Pasterns: Never weak or broken.
Hindquarters: Upper thigh and lower thigh are equal in length, strong, sturdy, of solid bone, and well-muscled.
Rear View: When viewed from the rear, the rear pasterns are parallel to one another.
Side View: Good angulation will allow the rear toes to align with the point of the rump or within one to two paw-lengths behind the point of the rump, with the rear pasterns remaining perpendicular to the ground and parallel to one another.
NOTE: Extreme types that include the over-angulated pelvis and hindquarters that contribute to the “ski-slope” or German “high-rise” topline are incorrect. A true-to-standard dog is well-angulated without being over-angulated or “extreme” in any part. An unexaggerated German Shepherd dog should be capable of standing in a traditional stack used for any other working breed, with both rear pasterns set naturally under the dog, parallel to one another. (As opposed to the “German Shepherd Dog” or GSD stack, in which one hind leg is pulled forward and level with the front edge of the croup (or sheath in males). Preference is given to dogs capable of stacking naturally in a traditional stack (as opposed to the GSD stack). Good angulation will allow the rear toes to align with the point of the rump, or within one paw-length behind the point of the rump, with both rear pasterns remaining perpendicular to the ground and parallel to one another.
Stifle Joint: Well-angulated with a good bend to well-let-down rear pasterns.
Angulations: Angulation of hindquarters is always in balance with angulation of forequarters.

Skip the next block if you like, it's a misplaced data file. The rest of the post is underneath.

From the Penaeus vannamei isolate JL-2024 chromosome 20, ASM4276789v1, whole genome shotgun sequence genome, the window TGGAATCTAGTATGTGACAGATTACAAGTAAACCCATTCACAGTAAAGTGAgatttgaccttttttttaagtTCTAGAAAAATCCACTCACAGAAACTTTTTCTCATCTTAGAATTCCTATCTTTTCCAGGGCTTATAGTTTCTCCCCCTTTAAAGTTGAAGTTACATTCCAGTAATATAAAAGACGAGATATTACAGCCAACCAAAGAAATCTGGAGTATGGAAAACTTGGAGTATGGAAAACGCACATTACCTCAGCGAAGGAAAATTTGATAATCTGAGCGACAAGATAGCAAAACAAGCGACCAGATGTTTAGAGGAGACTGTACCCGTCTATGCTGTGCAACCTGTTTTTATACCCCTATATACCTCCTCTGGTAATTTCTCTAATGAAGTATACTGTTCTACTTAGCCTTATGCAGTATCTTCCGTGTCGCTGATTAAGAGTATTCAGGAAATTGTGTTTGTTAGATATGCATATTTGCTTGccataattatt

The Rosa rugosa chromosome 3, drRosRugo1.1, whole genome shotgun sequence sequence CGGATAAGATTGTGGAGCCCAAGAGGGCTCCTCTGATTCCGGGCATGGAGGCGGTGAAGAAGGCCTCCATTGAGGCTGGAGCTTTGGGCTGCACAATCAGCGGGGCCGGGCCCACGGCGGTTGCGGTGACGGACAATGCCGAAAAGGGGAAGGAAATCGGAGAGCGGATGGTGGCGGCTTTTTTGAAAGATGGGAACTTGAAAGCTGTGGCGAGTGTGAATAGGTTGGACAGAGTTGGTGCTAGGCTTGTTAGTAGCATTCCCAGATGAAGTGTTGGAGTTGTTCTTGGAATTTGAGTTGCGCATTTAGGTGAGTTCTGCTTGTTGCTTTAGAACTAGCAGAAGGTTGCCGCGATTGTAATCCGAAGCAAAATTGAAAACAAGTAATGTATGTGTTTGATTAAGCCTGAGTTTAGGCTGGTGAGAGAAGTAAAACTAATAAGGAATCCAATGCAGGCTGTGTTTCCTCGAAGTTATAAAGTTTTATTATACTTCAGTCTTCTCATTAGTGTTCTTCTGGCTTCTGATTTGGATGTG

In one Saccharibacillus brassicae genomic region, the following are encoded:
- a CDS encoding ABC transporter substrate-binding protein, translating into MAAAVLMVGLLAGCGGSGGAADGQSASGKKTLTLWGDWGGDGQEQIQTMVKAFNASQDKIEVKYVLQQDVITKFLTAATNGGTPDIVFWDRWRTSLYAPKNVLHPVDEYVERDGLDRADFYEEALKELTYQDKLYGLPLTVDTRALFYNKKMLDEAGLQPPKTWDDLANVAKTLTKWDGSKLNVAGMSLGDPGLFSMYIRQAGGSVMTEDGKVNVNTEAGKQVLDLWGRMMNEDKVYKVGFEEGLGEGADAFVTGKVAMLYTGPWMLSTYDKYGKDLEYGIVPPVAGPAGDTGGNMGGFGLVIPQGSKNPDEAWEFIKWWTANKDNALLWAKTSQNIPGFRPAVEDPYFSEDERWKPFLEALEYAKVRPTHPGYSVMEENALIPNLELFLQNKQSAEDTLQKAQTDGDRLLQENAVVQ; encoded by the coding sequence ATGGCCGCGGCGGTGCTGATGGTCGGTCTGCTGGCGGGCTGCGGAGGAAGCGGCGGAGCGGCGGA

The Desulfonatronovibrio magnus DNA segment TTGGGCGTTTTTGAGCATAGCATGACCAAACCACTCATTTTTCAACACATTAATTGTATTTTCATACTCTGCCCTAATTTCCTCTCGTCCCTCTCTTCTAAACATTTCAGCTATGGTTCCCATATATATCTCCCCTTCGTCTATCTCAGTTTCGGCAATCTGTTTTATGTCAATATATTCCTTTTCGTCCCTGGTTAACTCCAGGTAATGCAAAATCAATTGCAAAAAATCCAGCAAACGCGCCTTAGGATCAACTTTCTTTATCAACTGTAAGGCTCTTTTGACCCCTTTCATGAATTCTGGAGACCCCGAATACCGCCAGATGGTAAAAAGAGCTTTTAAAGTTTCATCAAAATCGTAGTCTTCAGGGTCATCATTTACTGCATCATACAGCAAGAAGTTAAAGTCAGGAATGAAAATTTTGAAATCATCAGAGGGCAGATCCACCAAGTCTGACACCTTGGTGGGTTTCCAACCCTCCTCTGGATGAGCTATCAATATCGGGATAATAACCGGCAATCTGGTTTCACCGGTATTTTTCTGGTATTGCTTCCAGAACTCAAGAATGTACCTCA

Feet: Oval to round, compact, with well-arched toes and tough pads.

Coat

Skin: Well-fitted, yet supple. The skin should never obstruct the outline of the dog.
Coat Type: The German Shepherd comes in two coat varieties: the standard smooth coat and the long coat.
Smooth-coat variety: Very dense, harsh, close fitting outer coat. Soft, dense undercoat. Short on the head, face, ears, and front of the legs, paws, and toes. Hair is slightly longer backside of legs, forming moderate "trousers," and, on neck, forming a slight ruff.
Long-coat variety: Dense, soft, long guard hairs, forming fringe on ears, tail, and legs forming bushy trousers on backside of haunches. Short on head, face, front side of legs, paws, and toes. Longer on coat, nearly forming a mane.
Coat Color or Pattern: CKC recognizes three color varieties of the German Shepherd breed: the standard color, the nonstandard color, and white.
Standard coat color variety: Solid black, black saddle with tan, black with tan points, black with running or creeping tan, all shades of agouti, wolf-sable, all shades of sable, fawn, all with or without (reserved) black mask.